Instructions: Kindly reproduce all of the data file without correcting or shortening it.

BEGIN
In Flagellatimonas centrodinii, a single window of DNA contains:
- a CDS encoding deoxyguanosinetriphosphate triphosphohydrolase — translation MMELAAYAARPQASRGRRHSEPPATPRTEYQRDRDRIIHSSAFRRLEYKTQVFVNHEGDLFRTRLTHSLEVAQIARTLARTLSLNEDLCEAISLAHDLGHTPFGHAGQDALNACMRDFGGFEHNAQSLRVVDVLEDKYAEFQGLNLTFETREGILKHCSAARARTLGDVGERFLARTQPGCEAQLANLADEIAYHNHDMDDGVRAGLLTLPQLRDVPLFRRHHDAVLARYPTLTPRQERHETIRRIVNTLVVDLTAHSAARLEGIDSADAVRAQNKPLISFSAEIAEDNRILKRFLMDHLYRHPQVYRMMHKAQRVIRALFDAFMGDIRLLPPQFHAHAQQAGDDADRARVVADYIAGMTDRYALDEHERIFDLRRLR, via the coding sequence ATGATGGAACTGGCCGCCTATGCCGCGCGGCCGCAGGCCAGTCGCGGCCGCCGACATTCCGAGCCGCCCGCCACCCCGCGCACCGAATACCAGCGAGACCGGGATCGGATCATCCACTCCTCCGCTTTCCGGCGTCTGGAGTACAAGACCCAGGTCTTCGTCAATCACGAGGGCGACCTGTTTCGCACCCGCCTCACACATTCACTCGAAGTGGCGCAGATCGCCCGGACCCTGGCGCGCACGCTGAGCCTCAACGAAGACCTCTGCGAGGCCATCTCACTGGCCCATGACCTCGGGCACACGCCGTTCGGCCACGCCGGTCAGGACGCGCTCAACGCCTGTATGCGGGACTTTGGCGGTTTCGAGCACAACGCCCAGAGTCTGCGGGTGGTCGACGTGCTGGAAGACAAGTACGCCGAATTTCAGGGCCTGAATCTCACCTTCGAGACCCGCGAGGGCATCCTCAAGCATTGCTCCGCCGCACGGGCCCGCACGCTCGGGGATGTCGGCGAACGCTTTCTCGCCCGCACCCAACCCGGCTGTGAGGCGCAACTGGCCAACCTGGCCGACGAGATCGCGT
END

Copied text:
In Flagellatimonas centrodinii, a single window of DNA contains:
- a CDS encoding deoxyguanosinetriphosphate triphosphohydrolase — translation MMELAAYAARPQASRGRRHSEPPATPRTEYQRDRDRIIHSSAFRRLEYKTQVFVNHEGDLFRTRLTHSLEVAQIARTLARTLSLNEDLCEAISLAHDLGHTPFGHAGQDALNACMRDFGGFEHNAQSLRVVDVLEDKYAEFQGLNLTFETREGILKHCSAARARTLGDVGERFLARTQPGCEAQLANLADEIAYHNHDMDDGVRAGLLTLPQLRDVPLFRRHHDAVLARYPTLTPRQERHETIRRIVNTLVVDLTAHSAARLEGIDSADAVRAQNKPLISFSAEIAEDNRILKRFLMDHLYRHPQVYRMMHKAQRVIRALFDAFMGDIRLLPPQFHAHAQQAGDDADRARVVADYIAGMTDRYALDEHERIFDLRRLR, via the coding sequence ATGATGGAACTGGCCGCCTATGCCGCGCGGCCGCAGGCCAGTCGCGGCCGCCGACATTCCGAGCCGCCCGCCACCCCGCGCACCGAATACCAGCGAGACCGGGATCGGATCATCCACTCCTCCGCTTTCCGGCGTCTGGAGTACAAGACCCAGGTCTTCGTCAATCACGAGGGCGACCTGTTTCGCACCCGCCTCACACATTCACTCGAAGTGGCGCAGATCGCCCGGACCCTGGCGCGCACGCTGAGCCTCAACGAAGACCTCTGCGAGGCCATCTCACTGGCCCATGACCTCGGGCACACGCCGTTCGGCCACGCCGGTCAGGACGCGCTCAACGCCTGTATGCGGGACTTTGGCGGTTTCGAGCACAACGCCCAGAGTCTGCGGGTGGTCGACGTGCTGGAAGACAAGTACGCCGAATTTCAGGGCCTGAATCTCACCTTCGAGACCCGCGAGGGCATCCTCAAGCATTGCTCCGCCGCACGGGCCCGCACGCTCGGGGATGTCGGCGAACGCTTTCTCGCCCGCACCCAACCCGGCTGTGAGGCGCAACTGGCCAACCTGGCCGACGAGATCGCGT